The second half opened with Distant Satellites, before 2 new tracks in a row. The first was introduced as “your new favourite Anathema song”. Again, both sounded familiar, yet a progression on recent albums and something to look forward to in the new year.

Fragile Dreams closed the evening, by which time the euphoria caused by the band meant we didn’t want it to end, and disappointingly there wasn’t a encore.

Always great to see this magnificent, if underrated band, even if it seemed a little like a warm up to a bigger event, which of course it was, but as a taster to album number 11, next year can’t come quickly enough.


Band Website

Upstairs @ Whelans was the setting for Josienne Clarke and Ben Walker's first ever gig in Dublin. When explaining to my other half who I was going to see I just said, “I saw them at Cambridge”. That is enough to justify that I am going to see something that was so good, it just has to be experienced again.

Support came from Bostonian Dietrich Strause, who has been on this entire tour with the couple. Ben guested on guitar on one of his songs and Josienne on vocals on another one. Dietrich had his brand new CD 'How Cruel That Hunger Binds' for sale at the show.

Josienne and Ben almost seem to come from a different time. Their music at times sounds medieval, classical, and at other times reminiscent of 70s folk – Sandy Denny and Richard Thompson in particular.
The previous time I had seen Josienne and Ben they had had a band with them, that included Red Clay Halo musicians Anna Jenkins and Jo Silverstone. This time they were on their own – just Ben's excellent guitar-playing and Josienne's beautiful singing. I loved the pared down sound.

Although she comes across as shy and sings either with eyes staring in the distance or cast down, Josienne Clarke has a wicked sense of humour and her in-between song talk perfectly balances the bleakness and melancholia of the songs. She is the songwriter in the duo and this is no mean feat. The majority of the songs performed at Whelans were written by Josienne and they were magnificent.

'Something Familiar' from their just released album 'Overnight' is probably the best song she has ever written. If there is any justice it should get nominated at next year's Folk Awards. If interested, check YouTube for the haunting video for this song, starring actress Olwen Fouéré. I am not a fan of story videos as I prefer to have my own images with songs, but this is a fantastic video that plays on in your mind long after watching it. And as for the song, it has the same qualities as Richard Thompson's 'Beeswing', Tom Waits' 'Martha', Martin Simpson's 'Never Any Good'... in other words: It makes you cry.

The set included a few covers. Josienne joked that Gillian Welch must know her, as 'Dark Turn Of Mind' seems written about her! I did not know the song but am now going to seek out the original. They also covered Fairport Convention's 'Fotheringay' (nice) and 'For All We Know' by Nina Simone. The latter has never been my cup of tea, but that's nitpicking.

The gig was reasonably attended but it was by no means full. There is not a huge audience for English folk in Ireland, though the Unthanks and Kate Rusby draw big audiences these days. In a way it is a privilege though to see such amazing artists in the intimate setting of the upstairs room at Whelans. You got the impression that everyone present was in awe of the gig. There was zero walking and talking during the set.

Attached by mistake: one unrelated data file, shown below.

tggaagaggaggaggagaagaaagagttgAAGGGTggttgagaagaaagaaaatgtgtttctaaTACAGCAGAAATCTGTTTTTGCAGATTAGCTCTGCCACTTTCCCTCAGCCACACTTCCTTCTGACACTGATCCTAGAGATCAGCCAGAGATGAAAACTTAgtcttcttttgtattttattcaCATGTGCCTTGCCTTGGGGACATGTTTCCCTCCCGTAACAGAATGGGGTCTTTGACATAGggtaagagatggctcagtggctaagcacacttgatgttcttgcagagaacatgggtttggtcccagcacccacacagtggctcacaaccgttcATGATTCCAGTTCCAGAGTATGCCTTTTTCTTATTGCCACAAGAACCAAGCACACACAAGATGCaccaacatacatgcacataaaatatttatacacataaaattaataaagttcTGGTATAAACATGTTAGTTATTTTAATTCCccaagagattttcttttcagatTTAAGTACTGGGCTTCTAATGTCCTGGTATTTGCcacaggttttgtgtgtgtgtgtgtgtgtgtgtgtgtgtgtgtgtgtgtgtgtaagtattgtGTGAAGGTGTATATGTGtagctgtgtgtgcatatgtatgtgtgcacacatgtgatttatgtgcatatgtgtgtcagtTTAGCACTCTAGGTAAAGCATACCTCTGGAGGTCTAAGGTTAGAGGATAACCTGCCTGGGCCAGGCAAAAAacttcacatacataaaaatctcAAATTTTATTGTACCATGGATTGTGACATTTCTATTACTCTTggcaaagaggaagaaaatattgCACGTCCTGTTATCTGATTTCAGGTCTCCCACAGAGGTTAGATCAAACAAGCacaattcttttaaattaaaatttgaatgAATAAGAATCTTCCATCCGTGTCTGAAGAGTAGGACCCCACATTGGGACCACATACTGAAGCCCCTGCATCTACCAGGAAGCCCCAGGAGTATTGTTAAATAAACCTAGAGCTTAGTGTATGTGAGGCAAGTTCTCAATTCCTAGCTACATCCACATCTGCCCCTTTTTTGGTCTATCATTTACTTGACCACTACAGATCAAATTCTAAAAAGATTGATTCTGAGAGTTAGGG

It was quite a contrast then to transit from the beautiful music made by this talented, well-spoken duo into the crassness that is Camden Street on Saturday night at Halloween weekend... I wanted to just run home, close the door and put on the CD to prolong the atmosphere of the concert.


Daoirí Farrell has been on my radar for some time. I first came across him when he supported Solas in Whelans, quite some time ago. When he spelled out his name at the end of that gig I paid close attention, as this was an exceptional singer I was going to keep an ear out for. Last year I caught him with the group Four Winds at a tradfest. Both times I thought he was superb, but the gigs were too short, so when his album launch show at Whelans was announced I jumped at the chance to see a full concert.

There was a great buzz in Whelans. The queue to enter stretched around the corner, the upstairs was open and it took forever to get a drink. There was no support and Daoirí played with a full band, with some songs performed solo. He seemed nervous at the start but relaxed soon enough. This was a home show (he hails from Bluebell, Dublin 12) and many friends and family were present.

His most popular song, 'Creggan White Hare' (over 130,000 views on YouTube) was played early on in the set. On that song and on some others Daoirí's singing and mandola playing are reminiscent of Andy Irvine. Although I am a longtime trad aficionado, I know relatively little about ballad singing. I have heard of Frank Harte and of course Christy Moore, but that is about it. I always find it interesting when singers explain how they came across certain songs and who they learned them from.

Daoirí's band included Tony Byrne on guitar, Robbie Walsh on bodhran and Paddy Kiernan on banjo. The bodhran playing stood out for me. The band was padded out with fiddle, two pipes and cello on some songs. It is a personal preference of mine that trad ensembles should not be too large and I would have been happy to have just the main three accompanists, though there is no denying that some of the pipe-playing was very beautiful. Michael McGoldrick plays on Daoirí's new album and as I am a huge fan I had secretly hoped that he might be there, but one cannot have it all.

Daoirí's debut album, 'The First Turn' is from 2009 and it took him seven years to come up with this successor. In the intervening years he has been singing and gigging, and obtained an MA in music performance from the University of Limerick. The launch of 'True Born Irishman' felt like quite a special occasion and Daoirí said several times how much the great turnout meant to him.

After Lynched and Ye Vagabonds here is yet another great new Dublin-based act. Dónal Lunny has said that “Daoirí is one of the most important traditional singers to emerge in the last decade”. Jools Holland may well come calling soon and if Cambridge Folk Festival do not book Daoirí for next year I will eat my hat.